Saudi Arabia's foreign minister Tuesday warned Iraq the United Nations has not restricted the use of military force to liberate Kuwait.

Prince Saud's assertion at a news conference in Jiddah, Saudia Arabia, as he saw Secretary of State James A. Baker III off to Egypt marked a hardening of the anti-Iraq coalition."We would like a peaceful settlement, but that option is in the hands of the Iraqis," the foreign minister said.

He confirmed, meanwhile, that King Fahd and Baker had devised a joint command in the event of war. U.S. troops defending Saudi Arabia would be under the joint command, but if the Americans go into combat elsewhere in the Persian Gulf they would take orders only from U.S. commanders.

Saud said Baker had not discussed military options with the Saudis during his talks Monday in Jiddah.

However, Saud said the U.N. resolutions demanding that Iraq give up Kuwait do not foreclose force.

"The United Nations has not put any restrictions on what actions the United Nations would take to implement this," Saud said.

In Cairo, Baker was seeking reaffirmation of Egypt's role in the U.S.-led coalition against Iraq.

He met with President Hosni Mubarak, who has sent about 14,000 troops to defend Saudi Arabia and may double that number, and also met later with Chinese Foreign Minister Qian Qichen.

Qian was asked whether his government would support military action against Iraq.

"All armed forces have two roles to play," the Chinese official said. "One is to fight a war, and the other is to seek peace."

An official of the exiled Kuwaiti government, meanwhile, offered to negotiate with Iraq over Saddam's territorial claim against Kuwait.

Even before the Aug. 2 invasion, ousted Housing Minister Yahia al-Sumait said Kuwait's rulers were ready to discuss the dispute. And now, he said that if Iraq withdrew its troops, "we are ready to sit down and negotiate. It's up to them."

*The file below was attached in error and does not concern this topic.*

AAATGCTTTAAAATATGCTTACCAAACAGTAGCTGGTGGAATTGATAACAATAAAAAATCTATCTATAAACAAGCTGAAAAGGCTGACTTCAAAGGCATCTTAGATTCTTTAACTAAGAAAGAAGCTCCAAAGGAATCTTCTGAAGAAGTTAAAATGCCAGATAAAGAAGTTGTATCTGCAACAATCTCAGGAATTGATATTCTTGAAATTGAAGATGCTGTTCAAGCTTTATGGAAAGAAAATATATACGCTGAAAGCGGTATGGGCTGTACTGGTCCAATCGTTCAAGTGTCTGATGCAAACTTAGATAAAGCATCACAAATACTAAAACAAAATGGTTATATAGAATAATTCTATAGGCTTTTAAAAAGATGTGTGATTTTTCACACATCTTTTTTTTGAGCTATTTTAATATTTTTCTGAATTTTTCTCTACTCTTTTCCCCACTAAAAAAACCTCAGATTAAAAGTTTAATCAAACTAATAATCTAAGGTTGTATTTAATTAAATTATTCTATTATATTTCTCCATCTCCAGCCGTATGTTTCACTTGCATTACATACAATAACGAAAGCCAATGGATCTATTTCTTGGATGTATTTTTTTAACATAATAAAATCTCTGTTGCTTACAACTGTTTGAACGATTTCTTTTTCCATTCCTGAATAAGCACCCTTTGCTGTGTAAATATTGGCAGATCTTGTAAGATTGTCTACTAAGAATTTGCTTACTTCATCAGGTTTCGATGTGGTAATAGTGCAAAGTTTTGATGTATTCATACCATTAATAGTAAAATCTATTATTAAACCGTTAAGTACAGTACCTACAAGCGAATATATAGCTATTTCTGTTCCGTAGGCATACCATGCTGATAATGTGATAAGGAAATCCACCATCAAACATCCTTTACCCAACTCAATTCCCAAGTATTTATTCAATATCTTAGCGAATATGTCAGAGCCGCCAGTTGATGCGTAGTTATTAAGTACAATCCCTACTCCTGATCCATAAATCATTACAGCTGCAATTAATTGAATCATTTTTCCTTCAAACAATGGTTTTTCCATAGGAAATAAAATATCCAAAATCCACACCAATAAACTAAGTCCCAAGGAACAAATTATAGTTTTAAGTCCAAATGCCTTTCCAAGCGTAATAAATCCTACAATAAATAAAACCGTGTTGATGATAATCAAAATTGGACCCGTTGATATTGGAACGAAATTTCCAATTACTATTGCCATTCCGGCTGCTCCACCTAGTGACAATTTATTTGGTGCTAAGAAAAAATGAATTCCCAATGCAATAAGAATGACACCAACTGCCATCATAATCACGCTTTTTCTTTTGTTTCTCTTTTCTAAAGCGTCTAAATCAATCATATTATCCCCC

U.S. military reserves for the first time are being called to active duty for combat roles in the gulf, a Pentagon source says.

The decision to call a few Marines, while not significantly increasing U.S. combat capability in the gulf, marks an important departure for the Pentagon. It opens the way to possible use of major Army reserve combat units in Operation Desert Shield. The Marine call-up is relatively small. Those being called for combat roles are among 800 Marine Corps Reserve members being ordered to active duty, said the Pentagon source, who insisted on anonymity.

Almost seven in 10 Americans responding to a survey expect the United States to become involved in a war with Iraq, and most respondents say America should attack if Iraq mistreats U.S. hostages.

The poll, conducted by ABC News and released Monday, said 65 percent of those surveyed approve of President Bush's handling of the crisis, about the same as a poll last month.

In other developments:

- Iraq ordered the release of 106 foreigners, including some who were held as "human shields" at key installations, Iraq's official news agency said Tuesday. It said those to be freed are 77 Japanese, 20 Italians, five Swedes, two Germans and two Portuguese.

The Iraqi News Agency said the move to free more hostages was in response to appeals made by various visiting delegations.

- Mikhail Gorbachev's special envoy to the Middle East has told Western diplomats that his country is not ruling out the use of force against Iraq, the British Broadcasting Corp. reported Monday.

Yevgeny Primakov told ambassadors in Moscow that a translator in Paris had erred last week in interpreting Gorbachev as saying a military option was "unacceptable," the BBC said.

Primakov has traveled twice to Baghdad in an effort to find a peaceful solution to the crisis.